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Ten best practices every beginner should use..

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Well not just for beginners and let's see if we can find 10 based on the questions
that have been asked in the various forums.

1. Headers
Alwyas use header guards.

2. Do not #include cpp files in other cpp files
(especially when useing IDEs).

Any others?
Adopt a coding standard, including:

3. indentation
For example, I indent 4 spaces inside each block.

4. naming conventions
I suggest ClassName, _members, ENUMS/CONSTANTS/MACROS. Also make the names meaningful.

5. use whitespace for clarity
I like "func( x, y, z );" and "if( ( asdf == '1' ) || ( asdf == '2' ) )".
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6. Always follow The Standard. Never include any header that's not one of these:
* A standard header.
* A header of a library you're using.
* A header of the system API.
Never include compiler-specific headers. Compilers come and go, but the language and the systems stay.
7. Functionize!
8. Don't use magic numbers!
8.a But do use numbers. Don't #define ONE 1 , for example.
In a previous job, they were absolutely anal about that. Absolutely no hard-coded constants.

We had a state machine. States were numbered.

#define ONE 1
#define TWO 2


The really funny part was when someone did something like this to fix a bug:

#define FIVE 7
#define FIVE 7
Oh that gave me a giggle
So you had to do stuff like this?

God that (above) looks hideous doesn't it lol.
IIRC 0 was OK to use as the starting for() loop index. but the SOME_CONSTANT_MAX, absolutely. 1 - forget it. Better use a descriptive #define.

These aren't exactly often asked questions, and perhaps aren't even beginner guidelines, but nonetheless IMHO beginners should learn to do the following from the start:

9. Write constructors. Constructors that can take exactly one argument should be explicit, unless it is the copy constructor.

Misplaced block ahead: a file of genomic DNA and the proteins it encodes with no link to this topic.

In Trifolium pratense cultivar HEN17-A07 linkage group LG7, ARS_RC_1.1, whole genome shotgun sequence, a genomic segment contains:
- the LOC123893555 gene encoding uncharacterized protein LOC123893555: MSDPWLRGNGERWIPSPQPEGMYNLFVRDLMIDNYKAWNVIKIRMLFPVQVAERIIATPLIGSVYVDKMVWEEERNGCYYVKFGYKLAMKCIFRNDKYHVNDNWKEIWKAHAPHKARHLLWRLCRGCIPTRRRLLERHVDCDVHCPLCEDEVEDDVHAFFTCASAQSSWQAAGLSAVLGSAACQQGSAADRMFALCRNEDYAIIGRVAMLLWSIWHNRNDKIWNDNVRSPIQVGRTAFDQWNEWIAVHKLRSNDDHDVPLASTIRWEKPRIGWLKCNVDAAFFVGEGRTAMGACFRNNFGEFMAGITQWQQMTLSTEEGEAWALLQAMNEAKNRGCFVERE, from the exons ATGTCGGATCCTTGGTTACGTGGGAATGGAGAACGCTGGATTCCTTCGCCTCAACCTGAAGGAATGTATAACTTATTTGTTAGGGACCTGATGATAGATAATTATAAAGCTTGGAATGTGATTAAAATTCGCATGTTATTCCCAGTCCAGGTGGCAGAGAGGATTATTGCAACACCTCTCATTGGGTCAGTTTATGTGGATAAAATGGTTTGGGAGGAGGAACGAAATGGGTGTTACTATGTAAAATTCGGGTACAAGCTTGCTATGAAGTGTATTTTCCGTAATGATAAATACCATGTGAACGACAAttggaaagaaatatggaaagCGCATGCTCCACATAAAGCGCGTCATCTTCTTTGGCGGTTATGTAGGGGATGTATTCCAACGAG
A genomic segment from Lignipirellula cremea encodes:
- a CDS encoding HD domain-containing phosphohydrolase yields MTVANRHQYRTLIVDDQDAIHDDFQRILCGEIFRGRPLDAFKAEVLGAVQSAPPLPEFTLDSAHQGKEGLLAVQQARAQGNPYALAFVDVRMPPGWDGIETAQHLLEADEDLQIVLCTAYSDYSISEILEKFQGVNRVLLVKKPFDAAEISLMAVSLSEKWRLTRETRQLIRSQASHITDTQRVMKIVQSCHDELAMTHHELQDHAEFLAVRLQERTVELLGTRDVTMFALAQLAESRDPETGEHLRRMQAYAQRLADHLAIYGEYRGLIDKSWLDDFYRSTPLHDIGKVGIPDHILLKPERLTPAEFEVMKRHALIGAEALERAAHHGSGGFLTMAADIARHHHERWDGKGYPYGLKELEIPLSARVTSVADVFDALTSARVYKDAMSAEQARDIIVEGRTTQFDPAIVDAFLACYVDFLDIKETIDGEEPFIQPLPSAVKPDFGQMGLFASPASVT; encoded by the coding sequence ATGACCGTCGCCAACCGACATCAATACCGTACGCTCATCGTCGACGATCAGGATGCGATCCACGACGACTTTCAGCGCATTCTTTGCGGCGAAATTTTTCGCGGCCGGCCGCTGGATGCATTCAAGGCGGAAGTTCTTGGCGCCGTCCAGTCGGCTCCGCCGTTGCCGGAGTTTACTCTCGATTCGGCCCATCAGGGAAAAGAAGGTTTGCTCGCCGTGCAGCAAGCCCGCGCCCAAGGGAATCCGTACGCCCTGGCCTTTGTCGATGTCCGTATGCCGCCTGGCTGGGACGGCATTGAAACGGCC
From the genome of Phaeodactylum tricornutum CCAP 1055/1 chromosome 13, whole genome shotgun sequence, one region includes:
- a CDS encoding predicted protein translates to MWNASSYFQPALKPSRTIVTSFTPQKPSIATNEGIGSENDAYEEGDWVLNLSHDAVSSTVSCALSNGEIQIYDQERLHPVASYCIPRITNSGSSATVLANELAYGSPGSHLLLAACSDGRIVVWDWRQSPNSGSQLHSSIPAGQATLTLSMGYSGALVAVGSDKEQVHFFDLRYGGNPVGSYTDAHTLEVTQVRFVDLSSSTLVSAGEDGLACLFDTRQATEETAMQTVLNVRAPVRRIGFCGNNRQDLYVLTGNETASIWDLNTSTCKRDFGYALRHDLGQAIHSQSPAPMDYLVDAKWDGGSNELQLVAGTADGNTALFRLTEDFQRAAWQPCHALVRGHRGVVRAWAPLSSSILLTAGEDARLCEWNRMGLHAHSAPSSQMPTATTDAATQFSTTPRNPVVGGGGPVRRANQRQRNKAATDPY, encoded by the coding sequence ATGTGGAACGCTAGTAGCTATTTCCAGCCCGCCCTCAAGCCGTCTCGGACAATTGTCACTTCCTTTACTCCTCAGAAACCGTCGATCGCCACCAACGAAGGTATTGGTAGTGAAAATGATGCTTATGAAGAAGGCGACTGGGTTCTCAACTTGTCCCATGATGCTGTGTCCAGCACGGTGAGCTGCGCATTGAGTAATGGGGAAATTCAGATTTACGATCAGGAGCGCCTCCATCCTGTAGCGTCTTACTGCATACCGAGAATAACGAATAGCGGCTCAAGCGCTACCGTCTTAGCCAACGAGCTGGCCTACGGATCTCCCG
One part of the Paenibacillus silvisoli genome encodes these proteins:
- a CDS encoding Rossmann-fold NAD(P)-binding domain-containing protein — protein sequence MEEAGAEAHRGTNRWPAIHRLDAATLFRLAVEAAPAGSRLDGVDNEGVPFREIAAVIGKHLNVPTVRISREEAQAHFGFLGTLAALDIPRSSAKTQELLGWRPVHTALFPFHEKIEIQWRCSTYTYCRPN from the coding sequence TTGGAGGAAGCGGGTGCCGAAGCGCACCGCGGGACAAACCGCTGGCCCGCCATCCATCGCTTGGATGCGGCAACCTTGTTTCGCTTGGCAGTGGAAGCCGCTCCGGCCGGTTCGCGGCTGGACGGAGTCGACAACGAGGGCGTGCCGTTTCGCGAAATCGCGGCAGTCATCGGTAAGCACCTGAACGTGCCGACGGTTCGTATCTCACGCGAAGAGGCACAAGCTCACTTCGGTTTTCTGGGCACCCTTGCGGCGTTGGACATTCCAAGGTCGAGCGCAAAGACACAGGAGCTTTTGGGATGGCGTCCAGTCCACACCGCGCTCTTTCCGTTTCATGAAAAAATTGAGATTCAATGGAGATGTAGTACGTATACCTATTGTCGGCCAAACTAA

10. Only write a copy constructor if you need to take deep copies or do weird things. In which case also write the assignment operator.

11. If an assignment operator throws, it must leave the "assigned to" object in a known state.

12. Only write a destructor if absolutely necessary (ie, to free owned memory).

12a. Consider using smart pointers or auto_ptrs in place of raw pointers so that memory leaks are less likely (in which case you don't need a destructor).

13. Consider writing operator<< for all value classes, even if just for debugging purposes.

14. Use const correctly.

15. Always ignore that little voice that likes to start sentences with "why would anyone want to..." and "what kind of moron would try to...". Unless the programmer is also the user, there's always someone who wants to do it, and a moron who tries to do it. It's advisable to obey users and punish morons.
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Hahaha I like that one helios - More so because it's so true!
I think that the scary thing is that often the moron using the program is me.
16. Don't be afraid to ask for help and advice (but DO try to work it out yourself first).

Beginners (and not so beginners) all to often either fall into the habit of either asking for help the instant something isn't obvious, or spending days trying to solve the a minor problem before asking for help.
One thing I've learned in the short time I've been studying/playing with this is:

17) Don't be afraid to stop and walk away for a few when something is kicking you're butt. If you stay, your frustration grows and the answer gets further from your mind (at least it does for me).
17.b. Be sure to keep a video game in or nearby the system where you do your coding so that can relax during these periods. Something not too exciting is preferable. It's also probably better if you don't need to think too much to play it.
When looking through code for errors it's sometimes useful to go backwards. That way you look at each line for what it is rather than what you expect it to be.
16 & 17:

Very true.
16A: if you have made no progress in 30 minutes with your problem, ask for help. If you're making progress, don't.

This is actually company policy in some companies I know of - you're obliged to ask for help and you're obliged to help under the 30-minute rule.
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